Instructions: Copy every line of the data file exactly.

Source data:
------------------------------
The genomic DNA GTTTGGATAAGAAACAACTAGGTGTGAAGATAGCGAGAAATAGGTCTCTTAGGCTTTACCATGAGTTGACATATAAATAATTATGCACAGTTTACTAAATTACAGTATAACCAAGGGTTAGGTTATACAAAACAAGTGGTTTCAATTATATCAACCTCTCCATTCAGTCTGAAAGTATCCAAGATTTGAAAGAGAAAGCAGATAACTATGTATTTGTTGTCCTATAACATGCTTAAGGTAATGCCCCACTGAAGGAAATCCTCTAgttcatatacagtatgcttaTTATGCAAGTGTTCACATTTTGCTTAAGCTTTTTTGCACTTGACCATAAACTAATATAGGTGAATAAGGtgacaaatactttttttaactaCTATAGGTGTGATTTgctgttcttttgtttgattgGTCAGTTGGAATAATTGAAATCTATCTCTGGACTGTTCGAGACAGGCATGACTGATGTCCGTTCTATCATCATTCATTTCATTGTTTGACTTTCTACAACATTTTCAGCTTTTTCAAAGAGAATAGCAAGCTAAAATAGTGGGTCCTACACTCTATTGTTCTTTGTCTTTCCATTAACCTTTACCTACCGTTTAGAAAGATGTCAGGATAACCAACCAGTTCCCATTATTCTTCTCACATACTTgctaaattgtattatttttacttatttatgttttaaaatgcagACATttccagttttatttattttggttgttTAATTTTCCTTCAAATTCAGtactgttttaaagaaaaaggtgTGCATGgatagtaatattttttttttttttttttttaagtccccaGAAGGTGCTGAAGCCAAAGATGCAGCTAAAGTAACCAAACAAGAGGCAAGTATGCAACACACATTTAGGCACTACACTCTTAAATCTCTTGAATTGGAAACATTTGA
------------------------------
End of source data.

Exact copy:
The genomic DNA GTTTGGATAAGAAACAACTAGGTGTGAAGATAGCGAGAAATAGGTCTCTTAGGCTTTACCATGAGTTGACATATAAATAATTATGCACAGTTTACTAAATTACAGTATAACCAAGGGTTAGGTTATACAAAACAAGTGGTTTCAATTATATCAACCTCTCCATTCAGTCTGAAAGTATCCAAGATTTGAAAGAGAAAGCAGATAACTATGTATTTGTTGTCCTATAACATGCTTAAGGTAATGCCCCACTGAAGGAAATCCTCTAgttcatatacagtatgcttaTTATGCAAGTGTTCACATTTTGCTTAAGCTTTTTTGCACTTGACCATAAACTAATATAGGTGAATAAGGtgacaaatactttttttaactaCTATAGGTGTGATTTgctgttcttttgtttgattgGTCAGTTGGAATAATTGAAATCTATCTCTGGACTGTTCGAGACAGGCATGACTGATGTCCGTTCTATCATCATTCATTTCATTGTTTGACTTTCTACAACATTTTCAGCTTTTTCAAAGAGAATAGCAAGCTAAAATAGTGGGTCCTACACTCTATTGTTCTTTGTCTTTCCATTAACCTTTACCTACCGTTTAGAAAGATGTCAGGATAACCAACCAGTTCCCATTATTCTTCTCACATACTTgctaaattgtattatttttacttatttatgttttaaaatgcagACATttccagttttatttattttggttgttTAATTTTCCTTCAAATTCAGtactgttttaaagaaaaaggtgTGCATGgatagtaatattttttttttttttttttttaagtccccaGAAGGTGCTGAAGCCAAAGATGCAGCTAAAGTAACCAAACAAGAGGCAAGTATGCAACACACATTTAGGCACTACACTCTTAAATCTCTTGAATTGGAAACATTTGA